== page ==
“Are you going grocery shopping today?” my husband, Roy asked when I picked up the telephone.

      “I plan to,” I answered.

      Thanksgiving was only a couple days away.  Everyone in our family would be coming to our house.  My funds were limited, therefore my box of coupons awaited me in the car.  I knew I had to be creative in my shopping that day.  I had to stretch every dollar.

      For a few seconds, Roy sat silently on the other end of the line.  “Why do you ask?” I uttered, fearing what he might say.

      “Nancy, there’s a family with a half dozen kids that will not have anything to eat for Thanksgiving.  The little one is only five-years-old.”

      “So what are you saying?” I whispered.

      “While you’re at the store could you possibly buy something for them?”  Roy’s words echoed in my heart.  GroceriesŠ a five-year-oldŠ eight in the familyŠ My head began to spin thinking about the fifty dollars I had reserved for our family’s Thanksgiving dinner.

      In the back of my mind I counted the hungry guests who would be coming to our house for dinner.  I put my head down on my desk, already feeling defeated.

      There’s no way possible, I thought.  But the compassion I heard in my husband’s voice struck a nerve inside me.

      “Sure,” I replied.  “But only if God helps.”

      “Thanks, sweetheart,” Roy whispered.  “Just do what you can.” He then hung up the telephone.  I finished my work and prayed all the way to the nearest grocery store.

      I entered the parking lot.  I noticed a big sign in the grocery store window:  Turkeys – 29 cents a pound.

      “This is the place, Lord” I whispered.  I grabbed my box of coupons, went inside, secured two buggies, and headed to the frozen foods.  The turkeys were indeed on sale, but I discovered one big problem.  When I read the sign posted on the freezer door my heart sank.  “Limit one.”

      “But I need two,” I uttered to myself.  I decided to find the manager.  I explained the problem.  He made an exception.

      After tossing a turkey in each buggy, I began my shopping fury. It was amazing how many buy-one, get-one free items were being featured that day.  The first item went into one buggy.  The free item went in the other.  In addition, I had all the right coupons to get exactly what both families needed for a hearty Thanksgiving dinner.  I proceeded to the register and held my breath while the cashier rang up my groceries.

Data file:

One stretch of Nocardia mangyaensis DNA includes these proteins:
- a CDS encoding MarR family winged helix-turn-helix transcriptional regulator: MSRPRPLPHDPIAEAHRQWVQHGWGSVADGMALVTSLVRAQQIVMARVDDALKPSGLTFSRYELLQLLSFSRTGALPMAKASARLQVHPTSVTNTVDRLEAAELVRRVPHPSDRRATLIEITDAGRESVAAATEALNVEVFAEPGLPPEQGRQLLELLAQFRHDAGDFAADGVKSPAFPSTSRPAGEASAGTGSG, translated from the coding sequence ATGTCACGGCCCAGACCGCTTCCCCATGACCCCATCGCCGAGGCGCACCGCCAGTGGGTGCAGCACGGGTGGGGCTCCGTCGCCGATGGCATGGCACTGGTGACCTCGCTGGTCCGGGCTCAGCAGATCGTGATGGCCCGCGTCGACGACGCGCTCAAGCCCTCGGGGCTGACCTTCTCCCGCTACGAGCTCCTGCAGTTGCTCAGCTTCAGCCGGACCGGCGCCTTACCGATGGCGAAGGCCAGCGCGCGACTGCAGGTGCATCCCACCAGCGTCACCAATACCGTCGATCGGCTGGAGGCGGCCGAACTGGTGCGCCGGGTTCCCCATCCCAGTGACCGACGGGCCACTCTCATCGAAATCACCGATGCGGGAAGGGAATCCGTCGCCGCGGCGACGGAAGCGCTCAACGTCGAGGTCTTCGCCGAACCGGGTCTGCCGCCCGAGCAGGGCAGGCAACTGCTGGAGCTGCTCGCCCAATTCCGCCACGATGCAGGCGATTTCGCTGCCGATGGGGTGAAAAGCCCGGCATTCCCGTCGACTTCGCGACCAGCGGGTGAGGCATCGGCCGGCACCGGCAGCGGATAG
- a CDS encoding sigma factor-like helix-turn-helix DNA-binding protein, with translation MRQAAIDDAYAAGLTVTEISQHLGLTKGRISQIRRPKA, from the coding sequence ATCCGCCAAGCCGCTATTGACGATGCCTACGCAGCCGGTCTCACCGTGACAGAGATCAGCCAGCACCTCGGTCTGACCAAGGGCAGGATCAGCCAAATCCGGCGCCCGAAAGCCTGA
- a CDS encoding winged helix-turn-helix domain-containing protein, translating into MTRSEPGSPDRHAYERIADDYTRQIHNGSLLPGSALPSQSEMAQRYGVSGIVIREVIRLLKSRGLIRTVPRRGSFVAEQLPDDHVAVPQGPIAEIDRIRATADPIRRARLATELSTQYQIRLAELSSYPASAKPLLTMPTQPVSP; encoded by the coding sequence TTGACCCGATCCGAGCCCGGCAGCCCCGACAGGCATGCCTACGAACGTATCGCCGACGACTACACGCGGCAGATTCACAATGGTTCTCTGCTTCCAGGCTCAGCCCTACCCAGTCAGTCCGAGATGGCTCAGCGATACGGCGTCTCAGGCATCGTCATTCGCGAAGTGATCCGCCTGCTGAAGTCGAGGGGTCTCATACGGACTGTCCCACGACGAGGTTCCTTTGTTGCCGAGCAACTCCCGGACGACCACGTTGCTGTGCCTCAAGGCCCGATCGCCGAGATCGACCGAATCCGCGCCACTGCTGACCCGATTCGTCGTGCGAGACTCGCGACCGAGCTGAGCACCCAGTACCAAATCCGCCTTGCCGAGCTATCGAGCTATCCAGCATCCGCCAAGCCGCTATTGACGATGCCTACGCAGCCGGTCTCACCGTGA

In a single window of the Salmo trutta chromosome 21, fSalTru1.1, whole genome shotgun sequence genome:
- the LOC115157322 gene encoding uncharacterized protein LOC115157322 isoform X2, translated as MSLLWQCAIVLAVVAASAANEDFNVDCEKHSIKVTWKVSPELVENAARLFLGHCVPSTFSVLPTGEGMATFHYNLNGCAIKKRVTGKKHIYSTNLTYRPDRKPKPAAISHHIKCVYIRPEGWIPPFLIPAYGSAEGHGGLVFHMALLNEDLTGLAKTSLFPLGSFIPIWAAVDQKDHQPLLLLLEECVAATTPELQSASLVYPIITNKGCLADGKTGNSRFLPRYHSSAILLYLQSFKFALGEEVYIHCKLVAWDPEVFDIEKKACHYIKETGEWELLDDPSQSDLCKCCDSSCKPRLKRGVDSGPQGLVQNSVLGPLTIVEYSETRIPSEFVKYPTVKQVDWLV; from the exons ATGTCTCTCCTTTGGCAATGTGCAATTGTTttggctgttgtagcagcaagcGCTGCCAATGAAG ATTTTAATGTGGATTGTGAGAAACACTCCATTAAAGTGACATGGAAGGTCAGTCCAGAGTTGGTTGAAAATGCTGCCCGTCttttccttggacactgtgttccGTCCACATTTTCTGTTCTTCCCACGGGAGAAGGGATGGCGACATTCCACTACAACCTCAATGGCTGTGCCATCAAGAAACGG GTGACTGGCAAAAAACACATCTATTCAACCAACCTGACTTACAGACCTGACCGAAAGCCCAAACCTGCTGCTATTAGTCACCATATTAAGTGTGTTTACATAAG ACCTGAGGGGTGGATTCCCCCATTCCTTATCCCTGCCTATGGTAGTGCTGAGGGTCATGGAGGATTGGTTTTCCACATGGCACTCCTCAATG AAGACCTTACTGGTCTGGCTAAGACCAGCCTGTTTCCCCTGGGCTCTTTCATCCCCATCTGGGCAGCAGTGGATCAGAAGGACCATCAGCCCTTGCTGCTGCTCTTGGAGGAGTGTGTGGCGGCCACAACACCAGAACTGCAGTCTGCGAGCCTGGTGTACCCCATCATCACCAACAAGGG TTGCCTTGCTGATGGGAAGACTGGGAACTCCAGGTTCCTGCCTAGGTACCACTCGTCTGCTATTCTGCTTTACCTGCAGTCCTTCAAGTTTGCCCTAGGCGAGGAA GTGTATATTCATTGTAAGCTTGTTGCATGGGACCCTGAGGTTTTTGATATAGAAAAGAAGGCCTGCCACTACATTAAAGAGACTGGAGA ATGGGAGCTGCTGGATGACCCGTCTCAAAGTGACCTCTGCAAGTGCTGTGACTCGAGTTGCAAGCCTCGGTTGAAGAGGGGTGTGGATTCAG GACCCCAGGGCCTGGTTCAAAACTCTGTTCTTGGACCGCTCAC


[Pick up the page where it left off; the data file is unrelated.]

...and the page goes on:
To my surprise, I had enough money.  I was even able to purchase a package of cookies for the five-year-old who had stolen my heart, even though I had never met her.

      Later that afternoon, Roy and I made a special delivery to a home filled with children of all ages.  I will never forget the smiles on the six kids’ faces, as they made several trips from my car carrying numerous bags of groceries inside.

      This event reminded me of a story.  Even though He only had a few loaves and fishes, Jesus multiplied them and fed five thousand people.  And to top it off, there was food left over.  I wondered if God was doing the same thing that day.

      By far, that was the greatest Thanksgiving Day of my life.  My entire family shared a hearty meal with us.  We had plenty to eat. We even had enough food left over for the evening meal.

      That afternoon, when I had time to think about what had happened, I imagined a home, not far from where I lived.  There was a mother and a father and six children sitting around the kitchen table, laughing and rejoicing.  They enjoyed the same meal that our family had shared together that day.

      Then I realized that miracles happen when we step out in faith and in steps God.  For with us, some things are impossible.  But with God, all things are possible.

~ Nancy B. Gibbs ~

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